The human brain is an amazingly complex and powerful neural supercomputer that rivals any computer than man can build — it is lightning fast (processing speed of 2.2 billion megaflops), has enormous memory capacity (2.5 petabytes or 2.5 quadrillion bytes), very small (the average human brains is 6 inches long and weighs 3 pounds), utilizes efficient parallel computing (the brain contains 100 billion neurons and a hundred trillion synapses; while a computer stores data as bits using a zero or a one, the brain recognizes 26 synaptic strengths that correspond to storing 4.7 bits of information at each synapse), and consumes very little energy (20 watts). To better understand the human brain’s massive memory capacity, 2.5 petabytes is equivalent to 50 million four-drawer filing cabinets filled with text. If 1 petabyte is equal to 10,000 hours of television programming, then 2.5 petabytes is equivalent to 25,000 hours of TV programming; and it would take 16 years of nonstop TV watching to get through all that content. Or consider this analogy: the Milky Way consists of about 200 billion stars. If each star was a single byte, we would need 10,000 Milky Way Galaxies to reach 2.5 petabytes. Now that’s what you call star power!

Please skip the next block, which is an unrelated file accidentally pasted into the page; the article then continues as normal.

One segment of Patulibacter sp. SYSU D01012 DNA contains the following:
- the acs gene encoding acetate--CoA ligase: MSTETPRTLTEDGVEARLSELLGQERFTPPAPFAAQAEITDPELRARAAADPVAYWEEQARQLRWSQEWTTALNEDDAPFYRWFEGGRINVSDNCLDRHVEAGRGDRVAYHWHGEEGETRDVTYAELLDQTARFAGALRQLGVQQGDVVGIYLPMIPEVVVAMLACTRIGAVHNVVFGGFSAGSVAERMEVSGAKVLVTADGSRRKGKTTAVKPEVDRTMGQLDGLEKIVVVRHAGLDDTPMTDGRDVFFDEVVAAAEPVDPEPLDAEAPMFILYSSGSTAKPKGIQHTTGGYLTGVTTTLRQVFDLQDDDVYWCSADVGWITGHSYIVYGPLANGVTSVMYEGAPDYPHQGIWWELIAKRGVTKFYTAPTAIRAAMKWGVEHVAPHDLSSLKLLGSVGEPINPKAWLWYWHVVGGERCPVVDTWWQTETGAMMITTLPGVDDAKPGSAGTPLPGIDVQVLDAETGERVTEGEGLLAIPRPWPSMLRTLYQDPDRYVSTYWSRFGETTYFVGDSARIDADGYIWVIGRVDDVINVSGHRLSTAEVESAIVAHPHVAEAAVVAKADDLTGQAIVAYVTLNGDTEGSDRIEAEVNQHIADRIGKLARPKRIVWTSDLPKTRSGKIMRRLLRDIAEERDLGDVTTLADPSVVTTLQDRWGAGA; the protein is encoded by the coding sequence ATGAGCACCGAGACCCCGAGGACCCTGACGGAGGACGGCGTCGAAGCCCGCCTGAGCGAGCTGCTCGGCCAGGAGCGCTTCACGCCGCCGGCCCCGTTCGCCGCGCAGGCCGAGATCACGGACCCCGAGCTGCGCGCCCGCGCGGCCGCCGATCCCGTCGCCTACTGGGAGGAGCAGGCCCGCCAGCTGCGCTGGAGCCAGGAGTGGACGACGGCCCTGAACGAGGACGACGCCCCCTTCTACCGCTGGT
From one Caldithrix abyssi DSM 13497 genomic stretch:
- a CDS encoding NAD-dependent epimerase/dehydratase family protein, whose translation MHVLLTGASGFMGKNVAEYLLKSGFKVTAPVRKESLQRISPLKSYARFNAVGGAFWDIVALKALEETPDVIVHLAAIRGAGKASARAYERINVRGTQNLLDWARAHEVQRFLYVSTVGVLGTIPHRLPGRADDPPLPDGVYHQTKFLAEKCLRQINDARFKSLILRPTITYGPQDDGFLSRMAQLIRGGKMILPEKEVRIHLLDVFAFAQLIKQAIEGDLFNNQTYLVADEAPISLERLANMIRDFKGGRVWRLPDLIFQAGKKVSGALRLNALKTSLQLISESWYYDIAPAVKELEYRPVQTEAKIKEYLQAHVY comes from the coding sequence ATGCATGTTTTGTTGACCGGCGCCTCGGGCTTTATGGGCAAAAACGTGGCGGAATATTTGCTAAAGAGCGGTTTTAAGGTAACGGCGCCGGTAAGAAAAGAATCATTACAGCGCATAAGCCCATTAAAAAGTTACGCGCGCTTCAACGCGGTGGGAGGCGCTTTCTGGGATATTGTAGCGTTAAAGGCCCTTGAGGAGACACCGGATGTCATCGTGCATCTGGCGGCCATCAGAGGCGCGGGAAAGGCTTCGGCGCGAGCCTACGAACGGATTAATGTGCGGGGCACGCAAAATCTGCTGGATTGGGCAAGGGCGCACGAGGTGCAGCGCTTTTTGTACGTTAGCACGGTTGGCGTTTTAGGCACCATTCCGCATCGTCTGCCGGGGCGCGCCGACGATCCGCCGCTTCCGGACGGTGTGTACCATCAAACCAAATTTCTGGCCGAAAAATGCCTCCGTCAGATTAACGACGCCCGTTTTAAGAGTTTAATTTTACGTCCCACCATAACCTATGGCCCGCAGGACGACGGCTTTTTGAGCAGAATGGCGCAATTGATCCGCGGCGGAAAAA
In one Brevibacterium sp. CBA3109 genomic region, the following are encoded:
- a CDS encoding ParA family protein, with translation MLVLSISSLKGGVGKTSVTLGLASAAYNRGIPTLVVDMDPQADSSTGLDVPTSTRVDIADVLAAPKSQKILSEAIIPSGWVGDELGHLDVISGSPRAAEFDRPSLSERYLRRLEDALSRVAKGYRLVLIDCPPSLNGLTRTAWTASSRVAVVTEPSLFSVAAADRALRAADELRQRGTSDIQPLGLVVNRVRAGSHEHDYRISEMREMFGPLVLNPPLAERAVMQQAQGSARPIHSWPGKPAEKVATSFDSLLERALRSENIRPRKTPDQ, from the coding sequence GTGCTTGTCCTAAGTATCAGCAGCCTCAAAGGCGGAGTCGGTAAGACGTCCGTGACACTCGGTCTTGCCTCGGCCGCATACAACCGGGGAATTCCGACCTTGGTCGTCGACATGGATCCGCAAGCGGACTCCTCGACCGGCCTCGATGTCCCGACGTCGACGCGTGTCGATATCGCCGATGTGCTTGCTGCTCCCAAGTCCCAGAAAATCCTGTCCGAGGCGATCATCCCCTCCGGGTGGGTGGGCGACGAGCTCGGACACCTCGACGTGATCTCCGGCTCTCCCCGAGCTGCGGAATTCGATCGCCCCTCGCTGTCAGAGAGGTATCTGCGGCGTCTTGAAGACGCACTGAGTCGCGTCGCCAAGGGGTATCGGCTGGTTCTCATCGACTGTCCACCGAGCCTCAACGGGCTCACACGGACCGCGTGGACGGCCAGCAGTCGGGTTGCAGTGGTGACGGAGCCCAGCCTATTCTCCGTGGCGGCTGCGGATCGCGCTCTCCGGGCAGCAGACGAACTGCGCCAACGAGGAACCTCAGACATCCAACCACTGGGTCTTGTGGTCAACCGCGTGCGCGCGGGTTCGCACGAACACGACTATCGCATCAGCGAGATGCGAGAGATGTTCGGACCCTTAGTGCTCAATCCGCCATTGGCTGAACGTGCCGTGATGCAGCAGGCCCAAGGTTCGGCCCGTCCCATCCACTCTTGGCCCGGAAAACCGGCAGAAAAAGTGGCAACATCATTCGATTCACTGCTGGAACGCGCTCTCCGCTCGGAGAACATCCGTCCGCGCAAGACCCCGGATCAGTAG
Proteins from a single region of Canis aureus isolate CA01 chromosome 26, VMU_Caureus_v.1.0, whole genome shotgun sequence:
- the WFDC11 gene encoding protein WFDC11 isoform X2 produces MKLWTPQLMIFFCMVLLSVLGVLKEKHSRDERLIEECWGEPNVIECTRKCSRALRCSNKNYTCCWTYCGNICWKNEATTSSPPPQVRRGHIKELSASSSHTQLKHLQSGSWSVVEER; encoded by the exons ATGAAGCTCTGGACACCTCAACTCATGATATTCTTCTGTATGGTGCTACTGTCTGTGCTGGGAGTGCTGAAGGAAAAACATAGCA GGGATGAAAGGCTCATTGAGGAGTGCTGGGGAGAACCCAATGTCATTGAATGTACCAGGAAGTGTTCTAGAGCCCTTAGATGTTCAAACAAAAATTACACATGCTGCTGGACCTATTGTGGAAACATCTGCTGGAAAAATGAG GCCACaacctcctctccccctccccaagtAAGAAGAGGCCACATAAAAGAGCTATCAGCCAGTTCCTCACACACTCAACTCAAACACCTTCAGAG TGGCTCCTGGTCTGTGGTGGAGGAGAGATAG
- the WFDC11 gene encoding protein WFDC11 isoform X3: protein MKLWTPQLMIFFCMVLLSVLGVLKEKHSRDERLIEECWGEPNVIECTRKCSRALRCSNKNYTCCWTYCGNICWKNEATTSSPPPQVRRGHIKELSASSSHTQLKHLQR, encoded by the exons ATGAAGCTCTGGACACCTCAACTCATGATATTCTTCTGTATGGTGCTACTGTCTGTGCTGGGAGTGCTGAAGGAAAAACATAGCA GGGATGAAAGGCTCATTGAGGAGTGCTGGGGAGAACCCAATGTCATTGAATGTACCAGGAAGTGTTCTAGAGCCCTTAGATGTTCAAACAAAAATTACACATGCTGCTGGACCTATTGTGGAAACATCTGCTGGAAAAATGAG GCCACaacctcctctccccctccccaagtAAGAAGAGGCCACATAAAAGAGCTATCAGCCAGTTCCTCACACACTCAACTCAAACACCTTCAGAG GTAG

Currently the fastest supercomputer is the Tianhe-2, located at the National Supercomputer Center in Guangzhou, China, that was developed by China’s National University of Defense Technology. The Tianhe-2, built at a cost of $390 million, has a processing speed of 33.86 petaflops (quadrillions of calculations) per second. The supercomputer utilizes 16,000 computer nodes with a total of 3.12 million cores and draws 17.6 megawatts of power. (Biochemical pathways are extremely efficient; in general a computer, that uses electrons flowing in a wire generating heat, requires 50 million times more energy to complete the same task as a human brain.) The computer’s memory holds 12 tebibytes (1.024 million GB) of data and has a storage capacity of 12.4 petabytes. The supercomputer occupies a 720 square meter footprint.
To give you some idea of just how powerful the human brain is as a computer, researchers at the Okinawa Institute of Technology Graduate University in Japan, used the K computer, the fourth fastest supercomputer in the world (rated at 10.51 petaflops), to simulate a single second of human brain activity. It took the K computer 40 minutes using 82,944 processors and about 1 petabyte of memory to simulate just one second of human neural processing time.
For further reading: https://www.verywell.com/how-big-is-the-brain-2794888